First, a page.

Drunken disorderliness. Cowardice in battle. Writing bad cheques. Vulgarity. Sexual indecency. Adultery. Following courts martial for such disgraceful behaviour, hundreds of Canadian officers lost their commissions during the First and Second World Wars. Scandalous Conduct investigates the changing definitions that shaped the quintessential honour crime known as “conduct unbecoming an officer and a gentleman.” The dishonour represented a direct challenge to the discredited officer’s prestige, livelihood, and sense of manhood. Drawing on fascinating court cases never before studied, Scandalous Conduct concludes that military honour was not a stable concept; instead it depended on social circumstances and disciplinary requirements.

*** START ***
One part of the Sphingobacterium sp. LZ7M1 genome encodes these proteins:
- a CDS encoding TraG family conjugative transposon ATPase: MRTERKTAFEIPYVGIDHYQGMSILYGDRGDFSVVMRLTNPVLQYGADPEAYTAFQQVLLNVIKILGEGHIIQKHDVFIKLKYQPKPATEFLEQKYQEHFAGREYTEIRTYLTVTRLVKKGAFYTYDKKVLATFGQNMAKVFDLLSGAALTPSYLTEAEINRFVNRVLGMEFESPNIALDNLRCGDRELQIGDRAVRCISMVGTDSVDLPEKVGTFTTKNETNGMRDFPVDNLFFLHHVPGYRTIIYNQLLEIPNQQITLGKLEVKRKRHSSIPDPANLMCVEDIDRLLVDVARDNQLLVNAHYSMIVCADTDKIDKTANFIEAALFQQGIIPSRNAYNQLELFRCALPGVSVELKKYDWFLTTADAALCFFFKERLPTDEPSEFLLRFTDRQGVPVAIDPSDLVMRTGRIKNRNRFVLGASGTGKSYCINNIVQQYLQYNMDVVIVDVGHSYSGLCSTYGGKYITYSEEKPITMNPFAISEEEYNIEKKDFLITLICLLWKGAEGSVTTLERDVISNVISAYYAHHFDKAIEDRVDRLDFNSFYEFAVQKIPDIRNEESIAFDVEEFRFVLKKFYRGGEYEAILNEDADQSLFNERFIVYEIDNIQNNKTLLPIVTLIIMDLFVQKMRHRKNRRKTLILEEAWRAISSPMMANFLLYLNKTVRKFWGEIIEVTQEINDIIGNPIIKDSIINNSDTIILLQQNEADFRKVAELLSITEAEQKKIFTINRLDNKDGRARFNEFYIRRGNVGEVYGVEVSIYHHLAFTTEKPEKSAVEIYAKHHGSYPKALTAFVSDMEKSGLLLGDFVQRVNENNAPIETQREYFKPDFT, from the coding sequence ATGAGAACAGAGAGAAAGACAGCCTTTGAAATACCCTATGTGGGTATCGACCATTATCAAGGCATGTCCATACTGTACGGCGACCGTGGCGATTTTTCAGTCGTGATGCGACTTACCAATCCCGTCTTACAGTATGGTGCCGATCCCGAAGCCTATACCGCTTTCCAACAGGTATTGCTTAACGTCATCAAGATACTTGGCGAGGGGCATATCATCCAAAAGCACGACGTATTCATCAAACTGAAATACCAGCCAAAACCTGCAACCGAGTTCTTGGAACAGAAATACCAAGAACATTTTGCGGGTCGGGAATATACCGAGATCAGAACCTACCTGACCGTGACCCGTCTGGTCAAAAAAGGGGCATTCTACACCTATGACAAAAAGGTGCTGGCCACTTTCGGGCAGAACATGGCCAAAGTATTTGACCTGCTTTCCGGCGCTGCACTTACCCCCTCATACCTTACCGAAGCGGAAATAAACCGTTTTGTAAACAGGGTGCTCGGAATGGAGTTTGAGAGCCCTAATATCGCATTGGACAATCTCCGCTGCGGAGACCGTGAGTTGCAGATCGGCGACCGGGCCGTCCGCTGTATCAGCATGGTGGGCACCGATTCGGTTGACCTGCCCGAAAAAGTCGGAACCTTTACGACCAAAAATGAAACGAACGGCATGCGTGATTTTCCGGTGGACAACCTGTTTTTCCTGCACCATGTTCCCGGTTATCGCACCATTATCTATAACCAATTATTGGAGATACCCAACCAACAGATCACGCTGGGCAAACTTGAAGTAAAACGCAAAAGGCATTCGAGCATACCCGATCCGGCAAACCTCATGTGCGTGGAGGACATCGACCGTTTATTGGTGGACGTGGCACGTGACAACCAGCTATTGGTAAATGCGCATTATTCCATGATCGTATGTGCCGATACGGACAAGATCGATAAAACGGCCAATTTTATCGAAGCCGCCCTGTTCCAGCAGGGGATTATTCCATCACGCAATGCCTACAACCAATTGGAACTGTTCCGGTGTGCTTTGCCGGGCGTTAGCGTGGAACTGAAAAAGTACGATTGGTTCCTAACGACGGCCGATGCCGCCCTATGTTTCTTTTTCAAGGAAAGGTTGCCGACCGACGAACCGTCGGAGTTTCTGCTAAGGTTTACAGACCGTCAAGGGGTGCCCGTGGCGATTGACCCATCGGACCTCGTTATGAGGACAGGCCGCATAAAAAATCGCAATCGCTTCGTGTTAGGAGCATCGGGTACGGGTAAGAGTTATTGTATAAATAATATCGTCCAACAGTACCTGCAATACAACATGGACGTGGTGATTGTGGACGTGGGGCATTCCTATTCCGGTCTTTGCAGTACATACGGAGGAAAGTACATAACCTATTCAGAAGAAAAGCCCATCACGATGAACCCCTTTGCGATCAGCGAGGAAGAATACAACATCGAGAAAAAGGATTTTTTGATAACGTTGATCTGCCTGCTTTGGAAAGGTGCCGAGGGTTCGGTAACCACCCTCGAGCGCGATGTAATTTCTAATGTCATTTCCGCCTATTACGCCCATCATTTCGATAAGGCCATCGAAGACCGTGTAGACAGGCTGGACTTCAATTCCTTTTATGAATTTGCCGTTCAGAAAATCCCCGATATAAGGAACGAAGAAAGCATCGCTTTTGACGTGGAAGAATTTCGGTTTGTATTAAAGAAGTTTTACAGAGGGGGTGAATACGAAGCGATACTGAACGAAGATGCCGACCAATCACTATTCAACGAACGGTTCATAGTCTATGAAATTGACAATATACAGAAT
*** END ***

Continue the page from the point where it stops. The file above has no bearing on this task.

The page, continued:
About the author
Matthew Barrett is an historian, illustrator, and postdoctoral fellow at the Canadian War Museum.